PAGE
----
A number of people have asked for my views on the forthcoming Tommy Cooper drama (it’s not a documentary). I will be watching it and I’m actually quite looking forward to it; he is a fascinating subject, a flawed individual who had the ability to make millions love him without ever even knowing him.
I’ve read the books, seen the documentaries and I’ve met some of the people. He was exceptionally frugal, fell upon alcoholism as a crutch for the fame he had (which affected his professionalism and the quality of his performances), had a violent relationship with his wife and a very passionate relationship with his personal assistant.
At the same time, he was touring nationwide and further afield on what seemed to be an indestructible career. By this I mean that, although his timing and agility waned due to extreme poor health (hindered but not solely caused by his drinking habits), he had an undeterrable gift to be cherished by his legions of fans and supporters. This same love was reciprocated by both his mistress and his wife. The only thing that would bring him down, it seems, would be the scandal.
I don’t wish to speculate on the accuracy, the truth or even the purpose of this drama (I certainly can’t speculate on the accuracy can I? But I’ve had a handful of folk ask me that…) I shall keep an open mind until the screening. After all, shouldn’t everyone? The cliche, of course, is that there are two sides to every story (TC’s son made the argument that it was Tom who was ducking and diving from Gwen rather than the other way around for an example), so the best we can hope for is that we get two sides (preferably three, in this instance!)
Cooper died 30 years ago. He can’t “stand up for his actions”. Neither can his wife or mistress, both of whom have also departed (although the latter left a memoir account of her relationship). The drama has credited the author of his biography, John Fisher, as a consultant. I take this to be very good news. All of John’s work is thorough, concise and packed with passion for his subjects. He also personally knew Cooper. He also respected and admired him. The biography is not a lame attempt to brush over the bad and put Cooper on the highest pedastal. It goes some way to explain how a man, who had such a tortured private life, was still able to make millions of people laugh. Not just smile, or cheer up. But laugh. Laugh hard. And keep on coming back for more, throughout the very bad times, when he was plagued with a drinking problem, insecurity and sometimes too physically ill to stand for longer than 10 minutes…. until that very final show in 1984.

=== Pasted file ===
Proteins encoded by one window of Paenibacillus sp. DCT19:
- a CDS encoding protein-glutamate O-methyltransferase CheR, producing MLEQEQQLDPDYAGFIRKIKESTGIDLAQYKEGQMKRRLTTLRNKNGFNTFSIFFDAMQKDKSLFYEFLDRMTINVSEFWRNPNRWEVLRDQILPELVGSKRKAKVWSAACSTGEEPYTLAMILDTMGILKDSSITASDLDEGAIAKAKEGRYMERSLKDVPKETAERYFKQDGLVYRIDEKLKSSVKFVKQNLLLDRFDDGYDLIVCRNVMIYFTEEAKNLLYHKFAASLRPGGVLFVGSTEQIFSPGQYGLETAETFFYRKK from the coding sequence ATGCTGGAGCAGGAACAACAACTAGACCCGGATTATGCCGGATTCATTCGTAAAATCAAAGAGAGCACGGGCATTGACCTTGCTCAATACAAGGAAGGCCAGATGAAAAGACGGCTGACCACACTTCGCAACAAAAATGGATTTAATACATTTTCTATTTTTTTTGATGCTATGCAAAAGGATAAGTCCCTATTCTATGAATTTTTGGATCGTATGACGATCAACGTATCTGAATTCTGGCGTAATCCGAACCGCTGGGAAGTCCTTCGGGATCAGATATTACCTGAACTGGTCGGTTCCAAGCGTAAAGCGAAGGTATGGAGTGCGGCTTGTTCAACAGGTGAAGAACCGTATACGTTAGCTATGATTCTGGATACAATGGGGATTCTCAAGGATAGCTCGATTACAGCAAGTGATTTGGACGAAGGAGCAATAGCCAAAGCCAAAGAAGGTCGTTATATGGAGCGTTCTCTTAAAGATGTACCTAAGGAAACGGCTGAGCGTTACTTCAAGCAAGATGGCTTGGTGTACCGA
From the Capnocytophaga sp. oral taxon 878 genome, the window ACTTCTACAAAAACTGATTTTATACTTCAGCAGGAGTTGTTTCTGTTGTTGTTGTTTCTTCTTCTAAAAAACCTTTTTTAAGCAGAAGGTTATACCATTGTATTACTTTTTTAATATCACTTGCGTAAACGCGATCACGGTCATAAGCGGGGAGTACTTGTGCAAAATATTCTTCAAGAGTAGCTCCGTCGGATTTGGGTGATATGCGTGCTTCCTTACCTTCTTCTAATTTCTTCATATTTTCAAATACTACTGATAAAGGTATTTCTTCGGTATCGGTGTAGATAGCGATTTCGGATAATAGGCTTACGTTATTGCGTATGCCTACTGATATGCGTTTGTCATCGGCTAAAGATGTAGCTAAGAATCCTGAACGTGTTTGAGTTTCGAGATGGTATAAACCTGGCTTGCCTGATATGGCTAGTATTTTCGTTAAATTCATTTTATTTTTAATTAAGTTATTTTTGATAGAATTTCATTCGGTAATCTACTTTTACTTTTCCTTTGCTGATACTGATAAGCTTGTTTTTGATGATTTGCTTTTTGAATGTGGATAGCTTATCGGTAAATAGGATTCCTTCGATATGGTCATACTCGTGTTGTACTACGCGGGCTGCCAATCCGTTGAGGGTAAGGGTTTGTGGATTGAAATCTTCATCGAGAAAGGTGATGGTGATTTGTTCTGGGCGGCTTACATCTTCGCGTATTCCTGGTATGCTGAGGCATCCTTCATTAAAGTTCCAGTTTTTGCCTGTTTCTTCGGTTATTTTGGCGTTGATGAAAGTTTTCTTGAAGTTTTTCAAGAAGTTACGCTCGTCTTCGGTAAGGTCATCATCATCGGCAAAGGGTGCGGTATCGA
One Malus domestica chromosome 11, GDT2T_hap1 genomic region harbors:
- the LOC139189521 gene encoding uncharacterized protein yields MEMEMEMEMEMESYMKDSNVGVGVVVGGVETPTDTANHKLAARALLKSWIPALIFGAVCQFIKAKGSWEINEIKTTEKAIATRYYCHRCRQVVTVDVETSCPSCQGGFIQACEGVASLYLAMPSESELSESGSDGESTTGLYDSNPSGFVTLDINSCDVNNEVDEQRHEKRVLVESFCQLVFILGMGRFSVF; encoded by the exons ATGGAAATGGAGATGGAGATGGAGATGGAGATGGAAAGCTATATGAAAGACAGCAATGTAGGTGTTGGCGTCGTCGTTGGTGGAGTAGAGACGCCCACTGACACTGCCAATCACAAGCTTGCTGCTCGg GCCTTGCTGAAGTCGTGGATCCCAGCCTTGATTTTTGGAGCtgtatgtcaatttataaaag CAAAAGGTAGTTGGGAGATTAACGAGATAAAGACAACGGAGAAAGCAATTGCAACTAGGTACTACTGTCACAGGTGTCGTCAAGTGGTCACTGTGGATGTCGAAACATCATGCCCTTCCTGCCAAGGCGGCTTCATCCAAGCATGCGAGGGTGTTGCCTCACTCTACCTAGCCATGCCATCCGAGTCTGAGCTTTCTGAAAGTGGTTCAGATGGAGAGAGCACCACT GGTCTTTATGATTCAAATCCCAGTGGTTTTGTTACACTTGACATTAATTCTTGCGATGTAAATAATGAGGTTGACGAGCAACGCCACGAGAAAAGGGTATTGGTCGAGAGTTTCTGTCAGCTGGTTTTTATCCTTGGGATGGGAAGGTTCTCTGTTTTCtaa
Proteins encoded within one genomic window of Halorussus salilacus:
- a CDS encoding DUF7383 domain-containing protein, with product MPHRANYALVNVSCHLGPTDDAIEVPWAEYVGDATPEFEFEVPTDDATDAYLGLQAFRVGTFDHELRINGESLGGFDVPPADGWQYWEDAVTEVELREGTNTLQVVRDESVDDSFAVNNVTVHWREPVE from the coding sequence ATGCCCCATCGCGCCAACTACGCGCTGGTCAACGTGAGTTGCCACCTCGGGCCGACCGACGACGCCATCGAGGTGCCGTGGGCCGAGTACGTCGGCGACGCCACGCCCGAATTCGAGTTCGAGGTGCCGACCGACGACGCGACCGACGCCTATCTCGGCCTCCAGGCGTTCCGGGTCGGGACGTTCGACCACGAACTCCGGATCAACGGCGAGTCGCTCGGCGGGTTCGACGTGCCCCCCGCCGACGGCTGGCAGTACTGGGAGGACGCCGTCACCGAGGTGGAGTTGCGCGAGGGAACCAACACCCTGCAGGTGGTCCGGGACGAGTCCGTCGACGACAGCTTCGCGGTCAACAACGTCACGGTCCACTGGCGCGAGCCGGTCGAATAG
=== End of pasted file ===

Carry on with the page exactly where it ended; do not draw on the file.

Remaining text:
Tommy died on live television – a variety series titled “Live From Her Majesty’s”, on 15th April 1984, during his act (a surefire crowd-pleaser – the fantastic Magic Cloak routine). He was 63. It’s a moment that will be recreated during the drama and is arguably the most controversial scene of the piece. When David Threlfall, who’s playing Tommy, was interviewed on the matter his reply was, “Well, that’s what happened. It was not pleasant to do. But we wanted to honour it and portray it in the best way possible.”
If what David is saying is carried out (on a side-note, in my opinion and from what I’ve seen, he does an exceptional impersonation), then that final scene will be almost as moving, poignant and tragic as the real event. And we’ll be sorry Tommy’s gone. And we’ll miss him.